The Matt Signal – Episode 54: Zatanna

Plot summary: When Bruce Wayne’s first love, Zatanna, is accused of a crime she didn’t commit, Batman steps in to clear her name.

Site Banner

Each Saturday and Sunday Matt Waters recaps an episode of the legendary Batman: The Animated Series, building an overall ranking along the way. Plus best performances, the ever-popular Villain Watch and more!

Follow The Matt Signal on Twitter!


Episode Title: ‘Zatanna’

Original Air Date: February 2nd, 1993

Directed: Dick Sebast (9) & Dan Riba (2)

Written: Paul Dini (9)

The only episode with two directors as Dick Sebast departed the show mid-production.

Supernatural villain, the Gentleman Ghost, was originally intended to be the villain of the episode but producer Alan Burnett nixed the idea due to the intended tone of the show. Monsters of science, no matter how impossible, are fine, but no spookies.

Vincent Schiavelli is one of five actors to make an appearance in the show and the 90s Batman movies, in this case a minor role in Batman Returns.

When Bruce tells Zatara he has to leave for Japan this is a reference to the flashback scenes in ‘Night of the Ninja’. These are the only two episodes to depict a young Bruce Wayne in-training.


The titular Zatanna begins her magic show for an enthusiastic Gotham audience. Bruce and Alfred are among the attendees, and they discuss how long it’s been since Bruce spent time with Zatanna and her father.

Sure enough, we flash back to a younger Bruce practicing escapology with Zatara while a teenage Zatanna watches on, horny as hell for the future Caped Crusader. Her lust turns to sadness after hearing Bruce would be leaving for Japan soon.

Much like Alfred, she makes fun of his self-seriousness and attempts predict his future by guessing which card he drew from a deck. Wouldn’t you know it, he picked the joker! Cuuuuute.

Zatanna (who Bruce calls Zanna, because they’re disgustingly adorable) forces him to give her a goodbye hug… only to handcuff him to a nearby pipe! He of course escapes while her back is turned.

Back in the present Zatanna moves on to the main event of her act, bringing the manager of the Gotham Mint onto the stage alongside renowned magic-debunker, Montague Kane. That was quite a sentence to write.

Anyway, there’s ten million dollars in the vault, and Zatanna makes the entire thing disappear in a puff of smoke. Naturally she restores it for the worried manager… only the money is still missing! Kane is thrilled and calls for Zatanna’s arrest!

Bruce naturally intervenes, and by the time the paddywaggon reaches the GCPD it is mysteriously empty. Bats offers to help Zatanna clear her name, and while she initially questions his motives, gratefully accepts.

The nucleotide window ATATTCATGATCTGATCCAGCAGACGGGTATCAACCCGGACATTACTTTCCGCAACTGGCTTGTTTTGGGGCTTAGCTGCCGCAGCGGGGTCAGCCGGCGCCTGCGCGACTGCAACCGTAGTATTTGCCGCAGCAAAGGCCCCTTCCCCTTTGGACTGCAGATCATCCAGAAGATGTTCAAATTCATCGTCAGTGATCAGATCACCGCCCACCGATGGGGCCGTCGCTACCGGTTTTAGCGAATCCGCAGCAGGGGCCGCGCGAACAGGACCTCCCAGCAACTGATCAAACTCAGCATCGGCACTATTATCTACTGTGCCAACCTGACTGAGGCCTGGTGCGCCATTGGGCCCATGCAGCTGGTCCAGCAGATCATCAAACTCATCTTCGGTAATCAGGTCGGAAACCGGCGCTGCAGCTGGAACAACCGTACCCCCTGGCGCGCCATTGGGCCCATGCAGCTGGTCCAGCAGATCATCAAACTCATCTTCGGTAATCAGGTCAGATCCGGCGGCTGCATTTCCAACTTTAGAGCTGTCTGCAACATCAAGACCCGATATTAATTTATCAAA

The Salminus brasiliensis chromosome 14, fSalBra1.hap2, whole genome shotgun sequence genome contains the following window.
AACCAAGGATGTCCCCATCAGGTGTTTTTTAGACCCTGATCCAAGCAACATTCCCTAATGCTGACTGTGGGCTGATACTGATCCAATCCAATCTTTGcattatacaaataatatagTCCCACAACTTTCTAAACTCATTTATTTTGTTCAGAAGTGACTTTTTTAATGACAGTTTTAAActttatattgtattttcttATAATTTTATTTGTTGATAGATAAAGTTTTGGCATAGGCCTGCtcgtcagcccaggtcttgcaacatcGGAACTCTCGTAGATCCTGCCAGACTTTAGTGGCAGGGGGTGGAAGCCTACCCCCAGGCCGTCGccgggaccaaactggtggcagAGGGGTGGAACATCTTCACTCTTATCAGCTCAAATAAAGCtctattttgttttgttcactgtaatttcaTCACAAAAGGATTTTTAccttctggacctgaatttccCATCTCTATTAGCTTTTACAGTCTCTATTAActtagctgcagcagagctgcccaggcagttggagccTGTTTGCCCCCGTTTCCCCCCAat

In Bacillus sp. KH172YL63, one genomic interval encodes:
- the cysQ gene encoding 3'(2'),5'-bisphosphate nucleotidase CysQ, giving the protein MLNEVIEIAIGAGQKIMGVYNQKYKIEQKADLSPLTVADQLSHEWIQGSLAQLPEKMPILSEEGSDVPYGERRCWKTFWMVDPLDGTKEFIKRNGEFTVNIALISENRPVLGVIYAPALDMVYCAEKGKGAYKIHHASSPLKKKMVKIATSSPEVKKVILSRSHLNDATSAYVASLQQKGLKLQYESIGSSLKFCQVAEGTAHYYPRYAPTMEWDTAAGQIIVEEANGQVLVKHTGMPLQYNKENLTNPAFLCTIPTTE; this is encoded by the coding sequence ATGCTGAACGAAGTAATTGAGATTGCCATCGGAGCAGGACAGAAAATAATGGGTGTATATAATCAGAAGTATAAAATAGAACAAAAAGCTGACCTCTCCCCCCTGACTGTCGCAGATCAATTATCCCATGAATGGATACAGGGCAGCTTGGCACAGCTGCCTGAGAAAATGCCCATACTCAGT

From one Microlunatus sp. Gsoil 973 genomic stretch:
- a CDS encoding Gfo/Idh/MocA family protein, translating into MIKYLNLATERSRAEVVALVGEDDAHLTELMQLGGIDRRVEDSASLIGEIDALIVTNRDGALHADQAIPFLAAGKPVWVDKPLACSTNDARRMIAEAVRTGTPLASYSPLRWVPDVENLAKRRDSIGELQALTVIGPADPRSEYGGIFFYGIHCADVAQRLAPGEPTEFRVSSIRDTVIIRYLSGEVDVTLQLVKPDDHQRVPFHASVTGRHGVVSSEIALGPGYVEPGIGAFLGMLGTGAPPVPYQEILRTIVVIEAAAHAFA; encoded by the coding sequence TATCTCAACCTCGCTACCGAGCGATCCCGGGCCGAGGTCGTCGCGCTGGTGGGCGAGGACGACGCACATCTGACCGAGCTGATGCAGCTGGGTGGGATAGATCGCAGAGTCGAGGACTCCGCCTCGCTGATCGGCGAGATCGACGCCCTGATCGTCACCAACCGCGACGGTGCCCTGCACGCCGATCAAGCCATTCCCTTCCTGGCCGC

The duo sneak into the mint, evading the police. They find some shattered glass, and Bats deduces that the money was stolen before Zatanna even began her illusion, uncovering a hidden mirror to confirm.

Batman cuts to the chase and suggests Montague Kane is behind the theft, offering Zatanna the opportunity to bail in a manner that also lets him pry into her romantic life. Oh Bruce, you sly dog.

They discuss her father, now deceased, and Bruce has to improvise why he would know him. She of course hits him with the classic ‘haven’t we met’ stuff but he dismisses it.

Infiltrating Kane’s lavish home, they realise too late it’s a trap and fall through a hidden pit with spiked walls! Bats uses acid to detach one of the spikes and jams it into the mechanism, giving them enough time to climb back out.

Bruce notices all of the airplane paraphernalia in Kane’s study, figuring out that he’s fleeing in his luxury aircraft. A brief battle does not go our heroes’ way and they’re captured.

Chaining the pair back to back, Kane orders them thrown out the back of the plane, but Bruce is able to slip Zatanna a lock-pick, allowing them to work together to free themselves.

We get some more plane shenanigans and close calls that aren’t really as thrilling as you’d hope. Batman does throw a pair of dudes off the plane and into the sea below, though, which you’d assume would kill them from that height.

Zatanna knocks Kane out and he’s promptly arrested once they land the plane.

Bruce and Zatanna discuss his decision to become Batman and how proud her father would have been of them both. Bats offers her a ride, but she vanishes in a puff of smoke, leaving a flyer for one of her shows that she’s written him a message on. Cute.

Best Performance

Without question, Julie Brown. Zatanna is so full of life; flirty without being sexual; sarcastic without being obnoxious; adventurous without being overbearing. Brown deftly handles all three aspects of the performance: showy magician, thirsty teen and Batman’s temporary sidekick. Honestly she gives Mark Hamill, Adrienne Barbeau and Melissa Gilbert a run for their collective money in these arenas and it’s a shame this is her only appearance.